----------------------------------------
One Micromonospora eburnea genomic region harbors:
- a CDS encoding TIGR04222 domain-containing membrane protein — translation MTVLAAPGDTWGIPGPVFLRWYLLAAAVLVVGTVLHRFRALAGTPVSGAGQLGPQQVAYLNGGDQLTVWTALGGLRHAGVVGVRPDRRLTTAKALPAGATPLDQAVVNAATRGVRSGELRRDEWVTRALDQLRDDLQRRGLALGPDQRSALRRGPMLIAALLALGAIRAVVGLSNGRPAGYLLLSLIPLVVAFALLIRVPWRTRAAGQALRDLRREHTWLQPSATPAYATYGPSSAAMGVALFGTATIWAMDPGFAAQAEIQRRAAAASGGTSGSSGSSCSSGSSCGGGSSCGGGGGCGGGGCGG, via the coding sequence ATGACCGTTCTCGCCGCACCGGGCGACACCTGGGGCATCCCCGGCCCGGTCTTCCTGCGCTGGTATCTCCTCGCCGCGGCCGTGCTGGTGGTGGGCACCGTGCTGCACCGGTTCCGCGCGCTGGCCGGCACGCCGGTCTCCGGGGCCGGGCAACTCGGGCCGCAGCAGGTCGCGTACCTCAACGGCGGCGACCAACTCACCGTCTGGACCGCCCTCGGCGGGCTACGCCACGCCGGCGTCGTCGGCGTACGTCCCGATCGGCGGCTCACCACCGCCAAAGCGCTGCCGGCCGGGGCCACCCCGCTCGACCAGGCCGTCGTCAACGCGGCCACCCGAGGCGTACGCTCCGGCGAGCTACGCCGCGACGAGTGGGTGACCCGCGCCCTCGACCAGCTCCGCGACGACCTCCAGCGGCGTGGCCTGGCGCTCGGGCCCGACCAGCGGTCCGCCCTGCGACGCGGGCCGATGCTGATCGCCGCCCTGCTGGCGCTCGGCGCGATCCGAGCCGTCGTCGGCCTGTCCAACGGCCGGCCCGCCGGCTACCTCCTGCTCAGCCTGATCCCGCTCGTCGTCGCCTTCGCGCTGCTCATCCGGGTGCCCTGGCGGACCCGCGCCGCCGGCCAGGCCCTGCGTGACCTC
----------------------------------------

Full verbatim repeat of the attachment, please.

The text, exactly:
One Micromonospora eburnea genomic region harbors:
- a CDS encoding TIGR04222 domain-containing membrane protein — translation MTVLAAPGDTWGIPGPVFLRWYLLAAAVLVVGTVLHRFRALAGTPVSGAGQLGPQQVAYLNGGDQLTVWTALGGLRHAGVVGVRPDRRLTTAKALPAGATPLDQAVVNAATRGVRSGELRRDEWVTRALDQLRDDLQRRGLALGPDQRSALRRGPMLIAALLALGAIRAVVGLSNGRPAGYLLLSLIPLVVAFALLIRVPWRTRAAGQALRDLRREHTWLQPSATPAYATYGPSSAAMGVALFGTATIWAMDPGFAAQAEIQRRAAAASGGTSGSSGSSCSSGSSCGGGSSCGGGGGCGGGGCGG, via the coding sequence ATGACCGTTCTCGCCGCACCGGGCGACACCTGGGGCATCCCCGGCCCGGTCTTCCTGCGCTGGTATCTCCTCGCCGCGGCCGTGCTGGTGGTGGGCACCGTGCTGCACCGGTTCCGCGCGCTGGCCGGCACGCCGGTCTCCGGGGCCGGGCAACTCGGGCCGCAGCAGGTCGCGTACCTCAACGGCGGCGACCAACTCACCGTCTGGACCGCCCTCGGCGGGCTACGCCACGCCGGCGTCGTCGGCGTACGTCCCGATCGGCGGCTCACCACCGCCAAAGCGCTGCCGGCCGGGGCCACCCCGCTCGACCAGGCCGTCGTCAACGCGGCCACCCGAGGCGTACGCTCCGGCGAGCTACGCCGCGACGAGTGGGTGACCCGCGCCCTCGACCAGCTCCGCGACGACCTCCAGCGGCGTGGCCTGGCGCTCGGGCCCGACCAGCGGTCCGCCCTGCGACGCGGGCCGATGCTGATCGCCGCCCTGCTGGCGCTCGGCGCGATCCGAGCCGTCGTCGGCCTGTCCAACGGCCGGCCCGCCGGCTACCTCCTGCTCAGCCTGATCCCGCTCGTCGTCGCCTTCGCGCTGCTCATCCGGGTGCCCTGGCGGACCCGCGCCGCCGGCCAGGCCCTGCGTGACCTC